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- To evoke, educe (emotions, feelings, responses, etc.); to generate, obtain, or provoke as a response or answer.
- 1842, [anonymous collaborator of Letitia Elizabeth Landon], “(please specify the page)”, in Lady Anne Granard; or, Keeping up Appearances. […], volume II, London: Henry Colburn, […], OCLC 1000392275, pages 223–224:
- Shouts of laughter were elicited, smart biddings drawn out, from the whispers of a timid miss, to the stentorian voice of a fox-hunting squire, and not a few fracas from parties either contending for a supposed prize, or disclaiming their chance for it,...
- To draw out, bring out, bring forth (something latent); to obtain information from someone or something.
- Fred wished to elicit the time of the meeting from Jane.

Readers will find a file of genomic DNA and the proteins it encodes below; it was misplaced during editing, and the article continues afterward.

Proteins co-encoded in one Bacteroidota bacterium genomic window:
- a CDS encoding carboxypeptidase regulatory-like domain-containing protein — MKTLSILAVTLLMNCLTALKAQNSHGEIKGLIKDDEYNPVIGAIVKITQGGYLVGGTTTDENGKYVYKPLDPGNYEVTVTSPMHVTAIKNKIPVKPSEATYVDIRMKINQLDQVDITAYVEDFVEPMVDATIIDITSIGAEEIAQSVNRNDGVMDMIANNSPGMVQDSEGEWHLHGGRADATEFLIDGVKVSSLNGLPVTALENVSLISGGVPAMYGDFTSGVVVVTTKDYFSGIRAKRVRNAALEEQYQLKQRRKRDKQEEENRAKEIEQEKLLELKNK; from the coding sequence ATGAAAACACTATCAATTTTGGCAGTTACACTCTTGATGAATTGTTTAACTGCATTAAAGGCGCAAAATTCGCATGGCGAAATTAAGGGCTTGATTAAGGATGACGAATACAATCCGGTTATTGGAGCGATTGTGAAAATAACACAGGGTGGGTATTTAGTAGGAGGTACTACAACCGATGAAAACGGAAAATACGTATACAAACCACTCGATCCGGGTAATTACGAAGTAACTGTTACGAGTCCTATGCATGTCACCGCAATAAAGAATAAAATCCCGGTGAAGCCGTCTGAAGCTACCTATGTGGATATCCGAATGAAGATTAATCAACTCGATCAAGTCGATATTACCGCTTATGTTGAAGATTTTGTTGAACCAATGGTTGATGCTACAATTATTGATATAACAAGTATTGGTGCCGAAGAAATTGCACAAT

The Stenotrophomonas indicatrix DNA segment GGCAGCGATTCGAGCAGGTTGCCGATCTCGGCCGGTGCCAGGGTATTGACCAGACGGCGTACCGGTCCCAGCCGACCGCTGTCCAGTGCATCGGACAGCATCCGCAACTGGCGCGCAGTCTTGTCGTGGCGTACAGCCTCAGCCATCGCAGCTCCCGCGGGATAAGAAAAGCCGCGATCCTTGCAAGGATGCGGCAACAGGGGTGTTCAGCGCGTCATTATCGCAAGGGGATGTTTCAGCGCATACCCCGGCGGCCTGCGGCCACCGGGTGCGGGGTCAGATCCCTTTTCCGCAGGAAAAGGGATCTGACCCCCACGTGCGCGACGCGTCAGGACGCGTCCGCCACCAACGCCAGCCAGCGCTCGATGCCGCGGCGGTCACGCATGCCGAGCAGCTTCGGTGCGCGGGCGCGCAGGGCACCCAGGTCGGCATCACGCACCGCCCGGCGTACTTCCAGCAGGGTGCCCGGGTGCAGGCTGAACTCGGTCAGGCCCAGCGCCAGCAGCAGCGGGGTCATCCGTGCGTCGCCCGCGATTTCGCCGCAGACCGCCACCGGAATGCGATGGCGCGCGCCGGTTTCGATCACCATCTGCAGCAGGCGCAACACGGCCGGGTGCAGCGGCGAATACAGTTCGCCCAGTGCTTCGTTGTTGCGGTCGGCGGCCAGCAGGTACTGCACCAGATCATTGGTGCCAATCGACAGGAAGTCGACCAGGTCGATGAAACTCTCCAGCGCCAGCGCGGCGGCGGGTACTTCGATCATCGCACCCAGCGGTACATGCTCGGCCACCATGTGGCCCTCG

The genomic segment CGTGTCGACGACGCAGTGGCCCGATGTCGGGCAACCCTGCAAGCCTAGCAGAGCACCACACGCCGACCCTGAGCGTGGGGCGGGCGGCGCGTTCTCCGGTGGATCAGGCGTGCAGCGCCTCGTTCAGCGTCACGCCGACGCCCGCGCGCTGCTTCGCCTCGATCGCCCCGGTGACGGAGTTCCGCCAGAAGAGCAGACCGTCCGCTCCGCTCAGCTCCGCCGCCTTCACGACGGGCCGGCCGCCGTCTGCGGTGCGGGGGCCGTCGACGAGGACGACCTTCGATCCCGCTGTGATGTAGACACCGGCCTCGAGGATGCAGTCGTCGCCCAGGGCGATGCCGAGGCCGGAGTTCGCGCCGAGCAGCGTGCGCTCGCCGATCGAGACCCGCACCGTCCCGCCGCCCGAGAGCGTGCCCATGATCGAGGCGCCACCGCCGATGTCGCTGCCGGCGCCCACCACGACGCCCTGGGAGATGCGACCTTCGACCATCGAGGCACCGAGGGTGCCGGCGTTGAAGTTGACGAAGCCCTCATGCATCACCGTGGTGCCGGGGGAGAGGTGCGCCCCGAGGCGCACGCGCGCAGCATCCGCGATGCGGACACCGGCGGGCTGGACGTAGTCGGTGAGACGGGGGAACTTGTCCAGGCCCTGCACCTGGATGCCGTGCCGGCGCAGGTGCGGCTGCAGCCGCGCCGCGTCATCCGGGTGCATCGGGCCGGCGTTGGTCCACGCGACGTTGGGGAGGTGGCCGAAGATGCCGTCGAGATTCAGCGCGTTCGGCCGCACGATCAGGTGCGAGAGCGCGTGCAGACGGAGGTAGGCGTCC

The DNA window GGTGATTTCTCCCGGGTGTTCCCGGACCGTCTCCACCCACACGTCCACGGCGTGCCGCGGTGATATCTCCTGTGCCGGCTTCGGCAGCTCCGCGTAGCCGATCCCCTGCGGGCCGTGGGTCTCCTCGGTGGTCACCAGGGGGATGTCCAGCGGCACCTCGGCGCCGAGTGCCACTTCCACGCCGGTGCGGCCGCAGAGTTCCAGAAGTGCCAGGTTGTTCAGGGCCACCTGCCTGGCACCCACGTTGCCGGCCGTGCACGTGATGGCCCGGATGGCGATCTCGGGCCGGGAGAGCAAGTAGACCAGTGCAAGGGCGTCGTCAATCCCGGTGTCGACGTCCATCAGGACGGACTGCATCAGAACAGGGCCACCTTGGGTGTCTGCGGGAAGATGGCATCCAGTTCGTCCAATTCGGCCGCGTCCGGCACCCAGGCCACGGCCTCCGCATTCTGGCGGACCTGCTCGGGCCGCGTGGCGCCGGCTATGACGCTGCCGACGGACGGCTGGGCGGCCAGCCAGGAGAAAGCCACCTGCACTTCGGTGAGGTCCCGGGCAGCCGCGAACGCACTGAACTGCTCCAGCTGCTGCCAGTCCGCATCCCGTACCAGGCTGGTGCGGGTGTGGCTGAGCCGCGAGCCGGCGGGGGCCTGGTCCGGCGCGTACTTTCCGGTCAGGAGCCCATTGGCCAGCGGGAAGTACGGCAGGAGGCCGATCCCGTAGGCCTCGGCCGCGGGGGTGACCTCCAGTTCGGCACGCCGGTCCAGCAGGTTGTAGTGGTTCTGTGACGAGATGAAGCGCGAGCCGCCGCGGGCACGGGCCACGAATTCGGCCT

- Did you elicit a response?
- 2009, William B. McGregor, Linguistics: An Introduction Answer Key
- He visited three department stores in New York and asked the attendant a question that would elicit the answer fourth floor; for example, he might have asked Excuse me, where are women's shoes?
- To use logic to arrive at truth; to derive by reason
to evoke, educe
to draw out, bring out
to use logic to arrive at truth
elicit (not comparable)
- (obsolete) Elicited; drawn out; made real; open; evident.